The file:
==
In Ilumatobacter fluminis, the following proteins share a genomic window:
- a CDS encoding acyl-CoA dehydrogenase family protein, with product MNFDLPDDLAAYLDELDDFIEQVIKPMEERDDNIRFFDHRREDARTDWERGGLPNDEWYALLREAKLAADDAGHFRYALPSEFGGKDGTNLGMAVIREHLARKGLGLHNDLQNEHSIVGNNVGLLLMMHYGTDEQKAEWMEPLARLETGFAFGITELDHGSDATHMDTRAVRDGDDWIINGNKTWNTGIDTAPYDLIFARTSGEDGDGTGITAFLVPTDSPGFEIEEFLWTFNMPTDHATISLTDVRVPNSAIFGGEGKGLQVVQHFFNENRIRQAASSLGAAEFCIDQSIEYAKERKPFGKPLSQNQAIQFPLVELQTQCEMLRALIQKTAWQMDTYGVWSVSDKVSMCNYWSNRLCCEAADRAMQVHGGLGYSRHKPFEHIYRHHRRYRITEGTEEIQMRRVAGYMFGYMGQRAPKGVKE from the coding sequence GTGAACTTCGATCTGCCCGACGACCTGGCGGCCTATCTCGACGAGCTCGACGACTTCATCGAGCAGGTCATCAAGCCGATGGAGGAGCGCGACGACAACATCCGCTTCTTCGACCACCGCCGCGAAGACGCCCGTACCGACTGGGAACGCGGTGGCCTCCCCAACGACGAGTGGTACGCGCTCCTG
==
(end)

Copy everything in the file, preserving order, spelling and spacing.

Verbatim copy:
In Ilumatobacter fluminis, the following proteins share a genomic window:
- a CDS encoding acyl-CoA dehydrogenase family protein, with product MNFDLPDDLAAYLDELDDFIEQVIKPMEERDDNIRFFDHRREDARTDWERGGLPNDEWYALLREAKLAADDAGHFRYALPSEFGGKDGTNLGMAVIREHLARKGLGLHNDLQNEHSIVGNNVGLLLMMHYGTDEQKAEWMEPLARLETGFAFGITELDHGSDATHMDTRAVRDGDDWIINGNKTWNTGIDTAPYDLIFARTSGEDGDGTGITAFLVPTDSPGFEIEEFLWTFNMPTDHATISLTDVRVPNSAIFGGEGKGLQVVQHFFNENRIRQAASSLGAAEFCIDQSIEYAKERKPFGKPLSQNQAIQFPLVELQTQCEMLRALIQKTAWQMDTYGVWSVSDKVSMCNYWSNRLCCEAADRAMQVHGGLGYSRHKPFEHIYRHHRRYRITEGTEEIQMRRVAGYMFGYMGQRAPKGVKE from the coding sequence GTGAACTTCGATCTGCCCGACGACCTGGCGGCCTATCTCGACGAGCTCGACGACTTCATCGAGCAGGTCATCAAGCCGATGGAGGAGCGCGACGACAACATCCGCTTCTTCGACCACCGCCGCGAAGACGCCCGTACCGACTGGGAACGCGGTGGCCTCCCCAACGACGAGTGGTACGCGCTCCTG